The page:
Anyway, back to the topic at hand. In our series so far, we have talked about things that folks sometimes think will "save" the UMC, but which will actually do the opposite. Last
The media are fond of phrases like "culture wars" and "class warfare". The global UMC encompasses so many cultures and social stratifications throughout the world that we are always working to bridge these gaps in order to do God's work in the world. But unfortunately, we have been caught in battles over ideology almost since our inception in 1968. The 1984 General Conference resolved a fight over the Wesleyan Quadrilateral that had been raging since 1972 when we passed the Our Theological Task portion of the Book of Discipline. Also since 1972, we have been in disagreement over homosexuality (and, to a lesser extent, abortion). It seems as if almost every conversation had at General Conference, and Annual Conferences as well, falls into the ideology ruts of American political parties. Given that we are a global church, that's bad news. And given the recent polarization of American political rhetoric, that's terrible news.
The UMC is not the only church with this problem, however! Certain groups and leaders that are part of America's religious right have been major players in national conversations over life issues (particularly abortion), evolution, and homosexuality in the last 50 years or so, and have allowed polarities to arise. We expect people to be either pro-life or pro-choice; anyone who tries to articulate care for both mother and baby is hard-pressed to succinctly and clearly explain such a position (though the UMC Social Principles do a darn good job of it). Likewise, we are expected to either believe in creationism or evolution; though many people believe in both, they are often afraid to say so. The highly polemical discussions taking place in the media and in the church today tend to place people in ideological "camps" without really giving them the time or space to thoroughly explore the issue. We start to make assumptions about people based on the way their views align with political party platforms. For example: a person who is pro-life is, ironically, likely to oppose gun control. In other words, we pre-judge them.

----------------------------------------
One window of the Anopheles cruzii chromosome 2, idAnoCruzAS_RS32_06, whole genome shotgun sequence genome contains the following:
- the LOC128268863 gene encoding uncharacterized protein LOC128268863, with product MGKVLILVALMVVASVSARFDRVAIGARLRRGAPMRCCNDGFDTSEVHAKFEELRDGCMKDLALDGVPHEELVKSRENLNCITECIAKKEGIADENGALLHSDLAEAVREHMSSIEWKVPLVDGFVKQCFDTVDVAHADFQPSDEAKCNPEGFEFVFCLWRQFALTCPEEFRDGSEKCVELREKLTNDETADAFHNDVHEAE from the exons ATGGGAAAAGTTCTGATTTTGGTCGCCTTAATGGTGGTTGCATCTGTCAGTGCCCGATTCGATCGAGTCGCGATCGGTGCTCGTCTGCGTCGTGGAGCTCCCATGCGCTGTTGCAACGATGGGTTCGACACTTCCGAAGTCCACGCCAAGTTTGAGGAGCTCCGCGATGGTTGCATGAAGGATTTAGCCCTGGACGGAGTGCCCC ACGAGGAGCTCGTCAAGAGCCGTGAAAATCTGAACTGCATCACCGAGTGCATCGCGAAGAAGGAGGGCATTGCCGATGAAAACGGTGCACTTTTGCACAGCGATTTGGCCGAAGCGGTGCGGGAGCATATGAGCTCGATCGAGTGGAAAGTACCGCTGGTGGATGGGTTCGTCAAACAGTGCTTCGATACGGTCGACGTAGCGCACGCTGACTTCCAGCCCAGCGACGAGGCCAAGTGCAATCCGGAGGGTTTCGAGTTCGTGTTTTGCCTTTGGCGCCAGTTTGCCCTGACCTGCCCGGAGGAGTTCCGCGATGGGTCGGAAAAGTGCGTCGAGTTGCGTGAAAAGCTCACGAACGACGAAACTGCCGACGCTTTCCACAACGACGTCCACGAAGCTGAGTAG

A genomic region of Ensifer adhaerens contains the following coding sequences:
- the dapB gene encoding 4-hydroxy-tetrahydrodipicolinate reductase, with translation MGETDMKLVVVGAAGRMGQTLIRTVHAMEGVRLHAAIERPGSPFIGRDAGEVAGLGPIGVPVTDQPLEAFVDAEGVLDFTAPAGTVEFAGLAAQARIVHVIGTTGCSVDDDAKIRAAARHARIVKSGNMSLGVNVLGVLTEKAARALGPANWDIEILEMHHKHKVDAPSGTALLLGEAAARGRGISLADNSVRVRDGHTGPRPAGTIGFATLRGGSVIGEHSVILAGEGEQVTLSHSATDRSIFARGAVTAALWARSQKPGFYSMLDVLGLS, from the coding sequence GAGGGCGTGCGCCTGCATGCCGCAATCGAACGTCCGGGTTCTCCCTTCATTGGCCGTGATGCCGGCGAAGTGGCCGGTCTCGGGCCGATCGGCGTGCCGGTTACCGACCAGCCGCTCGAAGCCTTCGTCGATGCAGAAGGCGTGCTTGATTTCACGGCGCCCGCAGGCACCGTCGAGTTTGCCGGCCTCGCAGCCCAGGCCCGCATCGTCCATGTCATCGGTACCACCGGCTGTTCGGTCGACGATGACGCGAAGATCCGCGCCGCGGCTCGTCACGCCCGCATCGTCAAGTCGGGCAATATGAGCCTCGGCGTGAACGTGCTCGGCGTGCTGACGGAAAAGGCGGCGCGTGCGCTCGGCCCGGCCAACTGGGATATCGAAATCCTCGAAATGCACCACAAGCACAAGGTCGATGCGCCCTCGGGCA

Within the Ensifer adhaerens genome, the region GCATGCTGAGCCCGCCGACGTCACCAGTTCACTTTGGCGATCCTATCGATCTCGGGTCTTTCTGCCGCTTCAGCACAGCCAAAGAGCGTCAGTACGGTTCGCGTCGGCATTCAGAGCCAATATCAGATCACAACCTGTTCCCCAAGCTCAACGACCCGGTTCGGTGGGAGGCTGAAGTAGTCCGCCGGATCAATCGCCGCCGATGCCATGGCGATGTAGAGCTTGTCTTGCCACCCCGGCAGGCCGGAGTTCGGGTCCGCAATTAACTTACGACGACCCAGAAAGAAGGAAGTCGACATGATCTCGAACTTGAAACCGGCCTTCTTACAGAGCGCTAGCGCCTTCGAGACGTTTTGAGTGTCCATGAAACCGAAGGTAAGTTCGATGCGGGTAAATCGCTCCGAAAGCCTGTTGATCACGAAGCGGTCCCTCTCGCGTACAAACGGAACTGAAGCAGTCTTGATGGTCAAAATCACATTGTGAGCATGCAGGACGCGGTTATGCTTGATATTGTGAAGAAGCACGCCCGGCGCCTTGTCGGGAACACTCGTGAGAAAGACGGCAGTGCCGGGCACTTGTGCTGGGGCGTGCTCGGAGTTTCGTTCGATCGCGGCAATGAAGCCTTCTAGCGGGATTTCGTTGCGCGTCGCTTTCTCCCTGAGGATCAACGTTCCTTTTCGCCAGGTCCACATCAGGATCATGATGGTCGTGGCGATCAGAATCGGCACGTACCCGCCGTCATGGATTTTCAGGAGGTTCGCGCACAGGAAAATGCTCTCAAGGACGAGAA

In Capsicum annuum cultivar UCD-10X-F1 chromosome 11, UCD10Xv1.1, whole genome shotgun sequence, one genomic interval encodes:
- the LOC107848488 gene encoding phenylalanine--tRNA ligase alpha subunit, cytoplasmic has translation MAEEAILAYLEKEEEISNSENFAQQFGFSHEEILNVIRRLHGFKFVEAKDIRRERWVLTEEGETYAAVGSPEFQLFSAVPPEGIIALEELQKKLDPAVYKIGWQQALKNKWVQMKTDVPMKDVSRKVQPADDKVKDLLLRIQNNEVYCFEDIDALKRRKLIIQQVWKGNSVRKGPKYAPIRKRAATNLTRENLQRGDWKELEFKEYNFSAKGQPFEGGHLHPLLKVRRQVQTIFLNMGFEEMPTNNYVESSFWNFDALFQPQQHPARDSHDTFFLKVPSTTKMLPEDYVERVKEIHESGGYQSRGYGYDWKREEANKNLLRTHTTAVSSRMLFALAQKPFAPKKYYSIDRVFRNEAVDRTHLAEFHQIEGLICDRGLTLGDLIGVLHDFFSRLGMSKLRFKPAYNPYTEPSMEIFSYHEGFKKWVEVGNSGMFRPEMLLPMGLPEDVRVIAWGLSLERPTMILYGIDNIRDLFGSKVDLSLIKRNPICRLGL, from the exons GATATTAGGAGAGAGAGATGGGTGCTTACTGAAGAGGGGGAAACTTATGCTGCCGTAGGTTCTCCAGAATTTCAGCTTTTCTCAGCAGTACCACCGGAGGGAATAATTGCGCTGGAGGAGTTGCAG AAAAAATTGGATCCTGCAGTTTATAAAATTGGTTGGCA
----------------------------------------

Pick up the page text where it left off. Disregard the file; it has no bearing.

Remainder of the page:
Evolutionary psychologists have found that this is just how the brain works. We make categories, and then when we encounter a new person or thing, we attempt to place them into the correct category. This is a survival mechanism. If we know that large animals with sharp teeth can hurt us, we realize that it's a good idea to avoid large animals with sharp teeth. Our ancestors survived because they were able to predict when certain actions were advantageous or certain situations were dangerous. Today, in a society that is highly socially developed (and in which we go into the supermarket for food rather than into the jungle), this tendency doesn't serve us so well.
Lately (as in, within the last 60 years), it seems as if the Church has majored in judgment. When I was home in Ashland recently, I recalled a local church's policy of prohibiting women who have engaged in premarital sexual relations from wearing a white dress or being married in the sanctuary (they are relegated to the basement). This is just one example of some of the judgments rendered in churches yesterday and today. And recent research in partnership with the Barna group has shown that young people are receiving a message of judgment. People ages 16-29 believe Christians are: antihomosexual (91%), judgmental (87%), hypocritical (85%), too political (75%), out of touch with reality (72%), and insensitive to others (70%). These people, who are largely outside the Church by now, "firmly... reject-- and feel rejected by-- Christians". Ouch.